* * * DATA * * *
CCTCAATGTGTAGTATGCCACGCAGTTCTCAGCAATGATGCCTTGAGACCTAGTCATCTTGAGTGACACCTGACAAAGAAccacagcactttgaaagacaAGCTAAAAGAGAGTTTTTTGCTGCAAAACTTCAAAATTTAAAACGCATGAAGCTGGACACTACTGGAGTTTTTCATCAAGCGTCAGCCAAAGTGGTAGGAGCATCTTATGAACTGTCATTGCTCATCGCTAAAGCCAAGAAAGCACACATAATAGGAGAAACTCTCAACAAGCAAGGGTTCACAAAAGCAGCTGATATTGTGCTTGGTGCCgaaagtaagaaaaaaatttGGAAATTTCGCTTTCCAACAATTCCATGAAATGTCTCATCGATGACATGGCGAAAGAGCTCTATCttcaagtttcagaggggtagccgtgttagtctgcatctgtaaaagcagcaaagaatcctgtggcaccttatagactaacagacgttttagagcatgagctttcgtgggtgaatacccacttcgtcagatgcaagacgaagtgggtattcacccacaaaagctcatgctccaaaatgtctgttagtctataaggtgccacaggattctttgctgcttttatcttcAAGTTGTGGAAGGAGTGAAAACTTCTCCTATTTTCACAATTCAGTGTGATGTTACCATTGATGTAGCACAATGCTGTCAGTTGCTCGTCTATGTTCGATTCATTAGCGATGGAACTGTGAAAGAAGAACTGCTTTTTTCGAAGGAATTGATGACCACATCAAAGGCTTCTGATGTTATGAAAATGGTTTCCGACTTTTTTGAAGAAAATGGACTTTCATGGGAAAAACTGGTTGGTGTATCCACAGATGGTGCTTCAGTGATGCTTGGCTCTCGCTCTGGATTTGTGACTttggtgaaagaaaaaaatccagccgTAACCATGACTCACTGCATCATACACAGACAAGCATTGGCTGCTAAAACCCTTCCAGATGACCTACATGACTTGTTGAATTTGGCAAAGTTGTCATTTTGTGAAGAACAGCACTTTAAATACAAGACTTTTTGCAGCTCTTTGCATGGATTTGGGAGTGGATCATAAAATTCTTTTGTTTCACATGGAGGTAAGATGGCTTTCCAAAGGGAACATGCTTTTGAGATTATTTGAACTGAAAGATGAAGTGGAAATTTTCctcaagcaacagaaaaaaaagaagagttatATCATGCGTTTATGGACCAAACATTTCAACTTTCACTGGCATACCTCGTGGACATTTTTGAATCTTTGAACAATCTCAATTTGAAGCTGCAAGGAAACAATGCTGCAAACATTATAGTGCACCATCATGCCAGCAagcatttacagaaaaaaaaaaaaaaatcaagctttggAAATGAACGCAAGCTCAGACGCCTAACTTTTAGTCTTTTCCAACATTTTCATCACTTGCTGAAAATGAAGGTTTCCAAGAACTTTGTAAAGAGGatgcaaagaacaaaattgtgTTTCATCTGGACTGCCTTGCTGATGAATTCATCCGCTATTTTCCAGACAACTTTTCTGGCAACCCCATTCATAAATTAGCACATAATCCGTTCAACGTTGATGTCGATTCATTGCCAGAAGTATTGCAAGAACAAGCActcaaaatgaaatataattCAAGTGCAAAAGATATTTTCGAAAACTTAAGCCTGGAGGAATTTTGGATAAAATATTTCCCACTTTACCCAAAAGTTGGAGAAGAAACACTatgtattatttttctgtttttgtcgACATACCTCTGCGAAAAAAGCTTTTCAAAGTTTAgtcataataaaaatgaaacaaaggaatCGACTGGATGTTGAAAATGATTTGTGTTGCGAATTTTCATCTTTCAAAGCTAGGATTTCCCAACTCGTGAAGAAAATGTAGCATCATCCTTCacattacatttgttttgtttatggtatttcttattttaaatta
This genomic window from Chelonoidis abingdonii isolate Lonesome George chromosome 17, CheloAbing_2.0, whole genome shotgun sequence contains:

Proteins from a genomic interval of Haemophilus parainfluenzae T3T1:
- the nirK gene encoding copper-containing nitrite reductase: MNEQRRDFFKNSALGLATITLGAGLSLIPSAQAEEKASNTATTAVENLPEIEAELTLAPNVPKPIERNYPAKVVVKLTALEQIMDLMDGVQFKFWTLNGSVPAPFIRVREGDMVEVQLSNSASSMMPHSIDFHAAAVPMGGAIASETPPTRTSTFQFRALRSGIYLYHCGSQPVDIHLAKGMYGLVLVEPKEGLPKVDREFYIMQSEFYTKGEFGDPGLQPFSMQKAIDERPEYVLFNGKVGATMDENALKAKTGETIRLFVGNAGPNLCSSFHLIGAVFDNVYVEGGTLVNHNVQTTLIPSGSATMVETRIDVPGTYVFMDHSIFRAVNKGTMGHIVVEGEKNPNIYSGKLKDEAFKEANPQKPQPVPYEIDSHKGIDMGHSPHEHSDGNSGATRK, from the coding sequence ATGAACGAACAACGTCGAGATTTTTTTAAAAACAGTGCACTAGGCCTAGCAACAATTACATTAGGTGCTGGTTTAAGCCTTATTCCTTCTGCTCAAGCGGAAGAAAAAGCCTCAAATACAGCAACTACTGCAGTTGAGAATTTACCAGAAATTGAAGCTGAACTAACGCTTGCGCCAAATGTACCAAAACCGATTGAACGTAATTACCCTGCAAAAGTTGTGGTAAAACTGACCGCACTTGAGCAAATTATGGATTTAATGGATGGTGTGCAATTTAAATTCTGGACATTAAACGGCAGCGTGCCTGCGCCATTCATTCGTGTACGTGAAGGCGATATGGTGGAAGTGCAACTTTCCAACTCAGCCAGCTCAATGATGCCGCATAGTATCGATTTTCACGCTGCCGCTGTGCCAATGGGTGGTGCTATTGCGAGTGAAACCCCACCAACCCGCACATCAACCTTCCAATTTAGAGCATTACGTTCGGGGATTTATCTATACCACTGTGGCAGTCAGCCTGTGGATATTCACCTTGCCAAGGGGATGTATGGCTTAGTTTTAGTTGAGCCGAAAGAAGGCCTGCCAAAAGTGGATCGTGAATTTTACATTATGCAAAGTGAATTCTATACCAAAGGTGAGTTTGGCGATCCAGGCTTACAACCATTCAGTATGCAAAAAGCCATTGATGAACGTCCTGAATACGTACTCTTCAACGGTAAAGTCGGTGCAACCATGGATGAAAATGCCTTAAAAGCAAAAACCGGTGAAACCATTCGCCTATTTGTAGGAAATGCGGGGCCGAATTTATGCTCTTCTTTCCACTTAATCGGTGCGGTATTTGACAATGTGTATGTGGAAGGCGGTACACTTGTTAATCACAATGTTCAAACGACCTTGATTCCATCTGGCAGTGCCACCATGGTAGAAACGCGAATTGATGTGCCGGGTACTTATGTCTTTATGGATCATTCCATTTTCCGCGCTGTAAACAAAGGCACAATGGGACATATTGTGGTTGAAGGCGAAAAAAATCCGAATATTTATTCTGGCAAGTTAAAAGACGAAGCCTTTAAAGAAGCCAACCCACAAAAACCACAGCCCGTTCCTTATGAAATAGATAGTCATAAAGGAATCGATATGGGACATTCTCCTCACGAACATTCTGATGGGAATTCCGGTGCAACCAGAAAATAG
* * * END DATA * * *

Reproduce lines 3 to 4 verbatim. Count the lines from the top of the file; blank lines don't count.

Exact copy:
Proteins from a genomic interval of Haemophilus parainfluenzae T3T1:
- the nirK gene encoding copper-containing nitrite reductase: MNEQRRDFFKNSALGLATITLGAGLSLIPSAQAEEKASNTATTAVENLPEIEAELTLAPNVPKPIERNYPAKVVVKLTALEQIMDLMDGVQFKFWTLNGSVPAPFIRVREGDMVEVQLSNSASSMMPHSIDFHAAAVPMGGAIASETPPTRTSTFQFRALRSGIYLYHCGSQPVDIHLAKGMYGLVLVEPKEGLPKVDREFYIMQSEFYTKGEFGDPGLQPFSMQKAIDERPEYVLFNGKVGATMDENALKAKTGETIRLFVGNAGPNLCSSFHLIGAVFDNVYVEGGTLVNHNVQTTLIPSGSATMVETRIDVPGTYVFMDHSIFRAVNKGTMGHIVVEGEKNPNIYSGKLKDEAFKEANPQKPQPVPYEIDSHKGIDMGHSPHEHSDGNSGATRK, from the coding sequence ATGAACGAACAACGTCGAGATTTTTTTAAAAACAGTGCACTAGGCCTAGCAACAATTACATTAGGTGCTGGTTTAAGCCTTATTCCTTCTGCTCAAGCGGAAGAAAAAGCCTCAAATACAGCAACTACTGCAGTTGAGAATTTACCAGAAATTGAAGCTGAACTAACGCTTGCGCCAAATGTACCAAAACCGATTGAACGTAATTACCCTGCAAAAGTTGTGGTAAAACTGACCGCACTTGAGCAAATTATGGATTTAATGGATGGTGTGCAATTTAAATTCTGGACATTAAACGGCAGCGTGCCTGCGCCATTCATTCGTGTACGTGAAGGCGATATGGTGGAAGTGCAACTTTCCAACTCAGCCAGCTCAATGATGCCGCATAGTATCGATTTTCACGCTGCCGCTGTGCCAATGGGTGGTGCTATTGCGAGTGAAACCCCACCAACCCGCACATCAACCTTCCAATTTAGAGCATTACGTTCGGGGATTTATCTATACCACTGTGGCAGTCAGCCTGTGGATATTCACCTTGCCAAGGGGATGTATGGCTTAGTTTTAGTTGAGCCGAAAGAAGGCCTGCCAAAAGTGGATCGTGAATTTTACATTATGCAAAGTGAATTCTATACCAAAGGTGAGTTTGGCGATCCAGGCTTACAACCATTCAGTATGCAAAAAGCCATTGATGAACGTCCTGAATACGTACTCTTCAACGGTAAAGTCGGTGCAACCATGGATGAAAATGCCTTAAAAGCAAAAACCGGTGAAACCATTCGCCTATTTGTAGGAAATGCGGGGCCGAATTTATGCTCTTCTTTCCACTTAATCGGTGCGGTATTTGACAATGTGTATGTGGAAGGCGGTACACTTGTTAATCACAATGTTCAAACGACCTTGATTCCATCTGGCAGTGCCACCATGGTAGAAACGCGAATTGATGTGCCGGGTACTTATGTCTTTATGGATCATTCCATTTTCCGCGCTGTAAACAAAGGCACAATGGGACATATTGTGGTTGAAGGCGAAAAAAATCCGAATATTTATTCTGGCAAGTTAAAAGACGAAGCCTTTAAAGAAGCCAACCCACAAAAACCACAGCCCGTTCCTTATGAAATAGATAGTCATAAAGGAATCGATATGGGACATTCTCCTCACGAACATTCTGATGGGAATTCCGGTGCAACCAGAAAATAG